'Maybe you were right after all, dear Nicolaus, maybe there is only one god. But if that's right, then you have given him the wrong name. He is called Chance, and his priest is man, and the only victim of that priest must in the end be himself, his own split Me.'

5. Focus on the job. Noble character traits form a greatly overestimated ingredient of the successful leader. The many inspirational one-liners of Steve Jobs miss the most important element - he glorified himself above all. At the same time, it was his crazy, Machiavellian personality that helped him to change the world. It need be no surprise that Augustus selected Tiberius as his successor, although even the witnesses of Tiberius’ collaborators rouse little sympathy for him. But in the eyes of Augustus, Tiberius could finish the job, period.

'And yet he (Tiberius) is no weakling, and he is not mad, and for a Caesar brutality is less problematic than weakness or stupidity. That is why I have left Rome at the mercy of Tiberius and to the chance circumstances of the time. I could do nothing else.'

6. Success has a price. There is no free lunch in leadership either. Leaders offer time, fortune, relationships or health on the altar of success. Little Rome was the nickname Augustus gave to his daughter Julia. Just as he wanted to expand Rome, so he saw his daughter as a work of art. He wanted to literally form her, just like he wanted to form Rome. As a young woman, Julia had access to the best teachers, unprecedented at the time. Against the will of both Tiberius and Julia, Augustus forced their marriage. When her illegitimate lover Julius Antonius prepared a coup, he banned Little Rome to save Big Rome (and himself too).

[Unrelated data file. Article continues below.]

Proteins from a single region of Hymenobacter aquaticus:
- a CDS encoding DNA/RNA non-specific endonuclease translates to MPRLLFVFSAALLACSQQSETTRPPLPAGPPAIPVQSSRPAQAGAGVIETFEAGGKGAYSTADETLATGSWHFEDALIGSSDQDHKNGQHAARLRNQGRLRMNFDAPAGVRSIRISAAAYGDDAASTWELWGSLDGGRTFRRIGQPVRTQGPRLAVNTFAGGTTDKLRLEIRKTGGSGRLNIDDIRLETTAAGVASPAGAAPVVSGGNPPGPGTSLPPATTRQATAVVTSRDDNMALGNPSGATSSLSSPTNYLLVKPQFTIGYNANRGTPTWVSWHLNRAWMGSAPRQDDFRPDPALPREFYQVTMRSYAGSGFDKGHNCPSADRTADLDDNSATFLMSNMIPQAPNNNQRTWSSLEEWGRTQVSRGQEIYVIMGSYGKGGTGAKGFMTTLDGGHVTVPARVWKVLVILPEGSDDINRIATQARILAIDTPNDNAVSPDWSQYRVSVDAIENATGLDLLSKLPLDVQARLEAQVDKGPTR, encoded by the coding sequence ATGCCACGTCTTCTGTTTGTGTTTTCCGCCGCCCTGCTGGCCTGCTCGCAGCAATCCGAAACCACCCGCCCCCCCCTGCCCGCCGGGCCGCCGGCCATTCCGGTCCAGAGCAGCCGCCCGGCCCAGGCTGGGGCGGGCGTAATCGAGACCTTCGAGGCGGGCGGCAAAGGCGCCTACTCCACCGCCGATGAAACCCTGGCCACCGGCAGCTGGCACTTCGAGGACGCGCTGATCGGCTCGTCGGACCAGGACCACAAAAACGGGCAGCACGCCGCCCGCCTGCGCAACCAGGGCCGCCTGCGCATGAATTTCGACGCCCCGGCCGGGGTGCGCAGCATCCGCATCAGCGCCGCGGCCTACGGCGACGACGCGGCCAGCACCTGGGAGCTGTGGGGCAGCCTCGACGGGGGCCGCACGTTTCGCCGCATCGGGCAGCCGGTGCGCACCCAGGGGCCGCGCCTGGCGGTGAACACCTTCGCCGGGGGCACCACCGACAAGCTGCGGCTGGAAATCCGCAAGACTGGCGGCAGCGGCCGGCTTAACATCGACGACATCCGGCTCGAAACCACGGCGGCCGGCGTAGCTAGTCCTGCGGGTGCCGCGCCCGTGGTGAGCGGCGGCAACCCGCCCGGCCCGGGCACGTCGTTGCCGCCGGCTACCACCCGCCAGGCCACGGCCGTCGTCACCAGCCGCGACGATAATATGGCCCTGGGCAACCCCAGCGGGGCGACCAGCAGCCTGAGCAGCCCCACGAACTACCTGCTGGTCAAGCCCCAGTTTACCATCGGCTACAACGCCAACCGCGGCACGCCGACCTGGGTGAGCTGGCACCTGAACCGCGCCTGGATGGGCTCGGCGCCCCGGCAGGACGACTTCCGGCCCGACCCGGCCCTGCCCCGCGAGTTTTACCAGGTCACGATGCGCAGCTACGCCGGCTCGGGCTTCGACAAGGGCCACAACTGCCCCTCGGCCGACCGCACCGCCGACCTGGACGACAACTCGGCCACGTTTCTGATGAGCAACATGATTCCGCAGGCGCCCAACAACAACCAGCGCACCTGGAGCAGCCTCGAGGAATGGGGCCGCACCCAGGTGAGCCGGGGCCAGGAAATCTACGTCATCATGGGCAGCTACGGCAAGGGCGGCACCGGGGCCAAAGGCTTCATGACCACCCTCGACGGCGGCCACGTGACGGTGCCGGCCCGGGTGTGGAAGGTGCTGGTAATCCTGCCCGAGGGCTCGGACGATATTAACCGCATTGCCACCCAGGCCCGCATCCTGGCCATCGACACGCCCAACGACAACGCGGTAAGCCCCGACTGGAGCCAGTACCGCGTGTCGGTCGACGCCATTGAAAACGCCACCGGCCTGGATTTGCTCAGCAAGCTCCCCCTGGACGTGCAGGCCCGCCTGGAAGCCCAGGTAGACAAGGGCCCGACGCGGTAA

'You are not kidding yourself about the consequences of your deeds; you are kidding yourself about the ease with which you can live with those consequences. I knew what the consequences of my decision to withdraw into myself would be, but I could not have anticipated the weight of the loss.'

7. Don't romanticize leadership. In management books and business schools, leadership is presented as the holy grail. This naive ideal image does not thrive well in reality. John Williams concludes the book with a splendidly cynical paragraph. In 55 AD, the doctor who stood by Augustus at his deathbed wrote to Seneca (who would later be forced to commit suicide by Nero):

'But the Roman Empire that he (Augustus) created has survived the callousness of a Tiberius, the monstrous brutality of a Caligula and the stupidity of a Claudius. And now our new Caesar is somebody who has been taught by you, and with whom you maintain a close relationship in his new authority; let us be grateful for the fact that he will reign in the light of your wisdom and virtue, and let us pray to the gods that Rome, under Nero, will eventually fulfill the dream of Octavius Caesar.'

8. Assess leaders with insight. Everyone has an opinion about leaders, in good and especially in bad times. After the debacle of the recent elections, leadership in the PvdA is being mercilessly chastised. On March 21, Dutch newspaper Het Parool carried the headline: There's no counting the knives in Asscher's back! Maybe we should be more careful in our judgment, and more thorough in our insights. As Gaius Cilnius Maecenaes wrote to Titus Livius:

'No, it is what I detect in the tenor of your question that is starting to irritate me, because I think (I hope I am wrong) that I can detect the smell of a moralist. And in my opinion, a moralist is the most useless and despicable being in existence. He is useless because he spends his energy on passing judgment on procuring knowledge, because passing judgment is simple and knowledge is difficult. He is despicable because his judgments reflect a vision of himself which in his ignorance and pride he wants to impose on the world.'

If you are fed up with the whole collection of management books and management wisdom, then I would like to recommend three of John Williams’ masterpieces: Stoner, about a loner in the harsh university world; Butcher's Crossing about a young man who follows a leader in the Far West, and who experiences the dark side of leadership; Augustus, about a leader who changed the whole world to suit himself. Each time, John Williams succeeds in moving the protagonists in the story and also the readers of the story to new insights.